After our tour of the grounds, the choir performed in front of the Garden of the Missing (about 1500 soldiers whose bodies were never recovered). It was touching to see the crowds that gathered to watch them, especially the WWII vet who had tears in his eyes by the time the kids finished.


We may not have had the chance to go up in the Eiffel Tower, or see the Mona Lisa. But that windy day in Normandy, I think we saw something even more important and worthwhile. If you ever have the chance to visit northern France, I highly recommend the American Cemetery and museum.

Have you been to Omaha Beach or the American Cemetery in France, or something similar elsewhere? Whatever your nationality, what did you think? Oh, and happy belated Fourth of July!

Here’s a two-minute video about the Cemetery, if you’re interested:

15 Responses to \

  1. Hi Jennette!
    I got to go to Paris for a day–which meant running around to squeeze in a look at the Mona Lisa, the Eiffel Tower, etc. But I would really love to go back to see Normandy (and Versailles!). I know a bit of the history, but I guess it’s easy to not comprehend the numbers that died there–I didn’t know it was that many. I imagine with the choir singing it was very moving.
    Thanks for sharing 🙂

  2. my daughter toured Europe as part of her class trip when she was in Gr 11. Next to Jimi Hendrix’s grave (????) this was the highlight of her trip. she was so moved by the cemetaries and the care and attention paid to all of them.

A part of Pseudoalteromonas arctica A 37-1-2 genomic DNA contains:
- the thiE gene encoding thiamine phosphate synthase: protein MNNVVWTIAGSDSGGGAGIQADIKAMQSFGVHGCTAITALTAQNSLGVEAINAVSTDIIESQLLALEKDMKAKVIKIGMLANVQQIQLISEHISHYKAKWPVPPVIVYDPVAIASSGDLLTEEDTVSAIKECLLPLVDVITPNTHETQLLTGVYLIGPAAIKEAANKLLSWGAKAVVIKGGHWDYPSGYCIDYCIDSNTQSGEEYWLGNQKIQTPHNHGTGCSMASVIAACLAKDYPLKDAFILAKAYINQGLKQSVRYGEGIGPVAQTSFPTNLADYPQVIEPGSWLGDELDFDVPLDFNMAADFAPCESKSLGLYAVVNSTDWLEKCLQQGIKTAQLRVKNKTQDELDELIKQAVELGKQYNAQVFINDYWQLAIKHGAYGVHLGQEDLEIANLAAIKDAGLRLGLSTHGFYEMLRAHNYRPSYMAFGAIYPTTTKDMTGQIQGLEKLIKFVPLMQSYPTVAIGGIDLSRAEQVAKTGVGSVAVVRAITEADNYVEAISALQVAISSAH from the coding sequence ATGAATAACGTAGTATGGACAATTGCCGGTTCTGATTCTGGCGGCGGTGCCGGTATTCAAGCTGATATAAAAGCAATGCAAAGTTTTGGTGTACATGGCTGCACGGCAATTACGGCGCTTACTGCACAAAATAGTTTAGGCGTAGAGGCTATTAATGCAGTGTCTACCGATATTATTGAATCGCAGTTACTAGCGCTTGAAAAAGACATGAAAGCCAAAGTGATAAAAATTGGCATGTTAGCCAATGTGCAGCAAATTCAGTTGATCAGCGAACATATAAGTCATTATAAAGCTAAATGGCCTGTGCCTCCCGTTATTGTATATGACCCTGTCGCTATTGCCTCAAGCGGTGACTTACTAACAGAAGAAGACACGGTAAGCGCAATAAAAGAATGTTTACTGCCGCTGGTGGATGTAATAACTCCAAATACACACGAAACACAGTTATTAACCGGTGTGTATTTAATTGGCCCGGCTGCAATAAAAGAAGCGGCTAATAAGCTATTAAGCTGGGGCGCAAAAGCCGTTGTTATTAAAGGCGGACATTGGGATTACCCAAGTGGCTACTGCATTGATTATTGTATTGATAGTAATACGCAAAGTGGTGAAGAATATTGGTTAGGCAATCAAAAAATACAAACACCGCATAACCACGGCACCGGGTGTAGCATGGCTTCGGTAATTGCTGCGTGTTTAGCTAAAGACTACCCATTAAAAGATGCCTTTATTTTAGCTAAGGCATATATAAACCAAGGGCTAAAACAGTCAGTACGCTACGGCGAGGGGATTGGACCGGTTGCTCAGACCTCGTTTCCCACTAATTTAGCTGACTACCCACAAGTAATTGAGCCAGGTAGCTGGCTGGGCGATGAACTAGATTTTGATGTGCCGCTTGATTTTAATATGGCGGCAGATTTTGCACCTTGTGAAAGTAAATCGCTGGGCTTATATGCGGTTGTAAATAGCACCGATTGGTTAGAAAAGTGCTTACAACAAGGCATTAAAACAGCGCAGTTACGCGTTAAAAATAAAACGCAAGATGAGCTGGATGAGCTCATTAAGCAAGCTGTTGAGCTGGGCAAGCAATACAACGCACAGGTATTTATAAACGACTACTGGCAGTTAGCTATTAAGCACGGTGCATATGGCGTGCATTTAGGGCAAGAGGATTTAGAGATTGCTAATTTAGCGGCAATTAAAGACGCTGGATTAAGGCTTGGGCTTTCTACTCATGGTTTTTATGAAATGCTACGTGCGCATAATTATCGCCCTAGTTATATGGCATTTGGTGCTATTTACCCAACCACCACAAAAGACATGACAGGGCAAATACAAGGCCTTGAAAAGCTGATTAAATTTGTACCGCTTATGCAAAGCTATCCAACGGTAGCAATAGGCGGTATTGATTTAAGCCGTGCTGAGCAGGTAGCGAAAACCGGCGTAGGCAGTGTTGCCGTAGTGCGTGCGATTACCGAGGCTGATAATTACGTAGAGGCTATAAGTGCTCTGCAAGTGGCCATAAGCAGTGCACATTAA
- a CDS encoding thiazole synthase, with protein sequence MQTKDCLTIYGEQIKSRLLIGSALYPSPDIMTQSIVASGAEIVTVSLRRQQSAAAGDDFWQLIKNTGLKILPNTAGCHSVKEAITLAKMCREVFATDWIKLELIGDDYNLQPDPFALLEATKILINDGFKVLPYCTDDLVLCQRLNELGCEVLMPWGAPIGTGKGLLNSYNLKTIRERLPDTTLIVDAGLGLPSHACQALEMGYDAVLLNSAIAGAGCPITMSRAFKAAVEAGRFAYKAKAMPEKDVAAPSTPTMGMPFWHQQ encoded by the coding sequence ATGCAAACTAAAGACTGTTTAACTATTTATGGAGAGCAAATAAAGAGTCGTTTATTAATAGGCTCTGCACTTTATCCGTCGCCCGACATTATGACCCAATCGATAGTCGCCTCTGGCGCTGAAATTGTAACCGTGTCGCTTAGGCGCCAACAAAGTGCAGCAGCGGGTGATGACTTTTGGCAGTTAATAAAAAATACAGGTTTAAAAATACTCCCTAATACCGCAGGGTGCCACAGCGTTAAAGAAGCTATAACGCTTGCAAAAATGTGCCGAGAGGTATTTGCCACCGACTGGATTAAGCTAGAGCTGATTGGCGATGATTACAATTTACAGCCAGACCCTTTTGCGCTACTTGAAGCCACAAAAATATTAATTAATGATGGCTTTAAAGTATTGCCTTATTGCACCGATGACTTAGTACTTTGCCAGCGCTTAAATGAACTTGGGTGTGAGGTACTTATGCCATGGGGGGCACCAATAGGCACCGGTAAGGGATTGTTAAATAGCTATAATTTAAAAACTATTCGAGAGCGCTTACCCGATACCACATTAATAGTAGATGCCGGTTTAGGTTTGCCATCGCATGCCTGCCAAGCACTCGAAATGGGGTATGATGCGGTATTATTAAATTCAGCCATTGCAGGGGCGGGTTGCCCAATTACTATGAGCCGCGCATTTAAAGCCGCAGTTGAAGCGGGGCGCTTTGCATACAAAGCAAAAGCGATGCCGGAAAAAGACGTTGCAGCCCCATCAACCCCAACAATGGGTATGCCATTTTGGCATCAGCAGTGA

3. Coleen – I was fortunate enough to visit the Louvre when I went in high school – very worthwhile, even if you only see a little bit of it! Thanks for stopping by.

    Louise, that was what I noticed, too! It really drove home how part of a global community we are. Thanks for sharing!

  4. I have not been to Omaha Beach or to the American Cemetery in France, but I will go one day. Thank you for this post and the video. What did your daughter and the rest of the Ketterling Children’s Chior sing in front of the Garden of the Missing?

  5. Great article, Jennette. It’s hard to go around much of Europe without encountering memorials to both wars. Part of the reason, as you say, is the staggering numbers. In WW1, the first battle of the Marne lasted 7 days and left 80,000 dead. Such numbers leave a lasting memory and it is fitting and gratify that nations maintain these cemeteries as both a tribute and a reminder. It’s not surprising the vet had tears in his eyes when your daughter and her friends sang, they’re who he fought for.


  6. Pat, glad you liked it! The choir sang our national anthem, America the Beautiful, Amazing Grace, and a few others.